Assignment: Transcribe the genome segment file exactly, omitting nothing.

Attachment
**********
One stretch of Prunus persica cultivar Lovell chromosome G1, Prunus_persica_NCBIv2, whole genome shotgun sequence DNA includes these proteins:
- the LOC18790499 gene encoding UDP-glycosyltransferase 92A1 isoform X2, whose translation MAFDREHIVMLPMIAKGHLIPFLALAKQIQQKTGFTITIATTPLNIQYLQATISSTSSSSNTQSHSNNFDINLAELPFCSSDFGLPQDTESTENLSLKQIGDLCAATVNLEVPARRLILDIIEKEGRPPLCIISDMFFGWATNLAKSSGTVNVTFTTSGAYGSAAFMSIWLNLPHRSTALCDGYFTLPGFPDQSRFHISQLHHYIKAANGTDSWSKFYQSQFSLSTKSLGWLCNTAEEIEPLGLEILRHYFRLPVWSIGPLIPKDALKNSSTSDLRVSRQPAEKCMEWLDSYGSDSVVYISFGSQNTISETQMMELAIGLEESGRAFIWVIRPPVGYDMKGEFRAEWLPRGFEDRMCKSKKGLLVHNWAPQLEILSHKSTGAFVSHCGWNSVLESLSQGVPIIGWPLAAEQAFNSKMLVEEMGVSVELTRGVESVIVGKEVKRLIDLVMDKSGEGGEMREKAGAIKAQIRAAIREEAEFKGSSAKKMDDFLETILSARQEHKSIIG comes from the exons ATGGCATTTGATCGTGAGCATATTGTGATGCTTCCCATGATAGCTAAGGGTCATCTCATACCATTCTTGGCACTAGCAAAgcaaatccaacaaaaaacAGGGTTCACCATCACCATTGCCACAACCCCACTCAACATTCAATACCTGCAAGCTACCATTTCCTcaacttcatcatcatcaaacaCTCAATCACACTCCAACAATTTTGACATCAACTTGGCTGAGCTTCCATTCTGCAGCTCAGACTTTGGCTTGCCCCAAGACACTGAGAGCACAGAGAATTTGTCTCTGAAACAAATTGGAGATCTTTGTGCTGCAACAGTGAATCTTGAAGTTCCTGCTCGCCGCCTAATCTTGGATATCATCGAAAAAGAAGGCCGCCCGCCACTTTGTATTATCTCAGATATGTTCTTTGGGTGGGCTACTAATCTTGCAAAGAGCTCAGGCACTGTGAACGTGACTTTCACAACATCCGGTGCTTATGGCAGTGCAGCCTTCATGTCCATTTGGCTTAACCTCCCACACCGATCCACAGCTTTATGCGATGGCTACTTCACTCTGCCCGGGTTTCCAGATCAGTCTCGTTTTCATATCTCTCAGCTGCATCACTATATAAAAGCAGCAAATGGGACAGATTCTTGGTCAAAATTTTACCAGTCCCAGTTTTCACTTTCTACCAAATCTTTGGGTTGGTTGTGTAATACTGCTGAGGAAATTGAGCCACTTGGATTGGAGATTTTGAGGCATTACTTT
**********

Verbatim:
One stretch of Prunus persica cultivar Lovell chromosome G1, Prunus_persica_NCBIv2, whole genome shotgun sequence DNA includes these proteins:
- the LOC18790499 gene encoding UDP-glycosyltransferase 92A1 isoform X2, whose translation MAFDREHIVMLPMIAKGHLIPFLALAKQIQQKTGFTITIATTPLNIQYLQATISSTSSSSNTQSHSNNFDINLAELPFCSSDFGLPQDTESTENLSLKQIGDLCAATVNLEVPARRLILDIIEKEGRPPLCIISDMFFGWATNLAKSSGTVNVTFTTSGAYGSAAFMSIWLNLPHRSTALCDGYFTLPGFPDQSRFHISQLHHYIKAANGTDSWSKFYQSQFSLSTKSLGWLCNTAEEIEPLGLEILRHYFRLPVWSIGPLIPKDALKNSSTSDLRVSRQPAEKCMEWLDSYGSDSVVYISFGSQNTISETQMMELAIGLEESGRAFIWVIRPPVGYDMKGEFRAEWLPRGFEDRMCKSKKGLLVHNWAPQLEILSHKSTGAFVSHCGWNSVLESLSQGVPIIGWPLAAEQAFNSKMLVEEMGVSVELTRGVESVIVGKEVKRLIDLVMDKSGEGGEMREKAGAIKAQIRAAIREEAEFKGSSAKKMDDFLETILSARQEHKSIIG comes from the exons ATGGCATTTGATCGTGAGCATATTGTGATGCTTCCCATGATAGCTAAGGGTCATCTCATACCATTCTTGGCACTAGCAAAgcaaatccaacaaaaaacAGGGTTCACCATCACCATTGCCACAACCCCACTCAACATTCAATACCTGCAAGCTACCATTTCCTcaacttcatcatcatcaaacaCTCAATCACACTCCAACAATTTTGACATCAACTTGGCTGAGCTTCCATTCTGCAGCTCAGACTTTGGCTTGCCCCAAGACACTGAGAGCACAGAGAATTTGTCTCTGAAACAAATTGGAGATCTTTGTGCTGCAACAGTGAATCTTGAAGTTCCTGCTCGCCGCCTAATCTTGGATATCATCGAAAAAGAAGGCCGCCCGCCACTTTGTATTATCTCAGATATGTTCTTTGGGTGGGCTACTAATCTTGCAAAGAGCTCAGGCACTGTGAACGTGACTTTCACAACATCCGGTGCTTATGGCAGTGCAGCCTTCATGTCCATTTGGCTTAACCTCCCACACCGATCCACAGCTTTATGCGATGGCTACTTCACTCTGCCCGGGTTTCCAGATCAGTCTCGTTTTCATATCTCTCAGCTGCATCACTATATAAAAGCAGCAAATGGGACAGATTCTTGGTCAAAATTTTACCAGTCCCAGTTTTCACTTTCTACCAAATCTTTGGGTTGGTTGTGTAATACTGCTGAGGAAATTGAGCCACTTGGATTGGAGATTTTGAGGCATTACTTT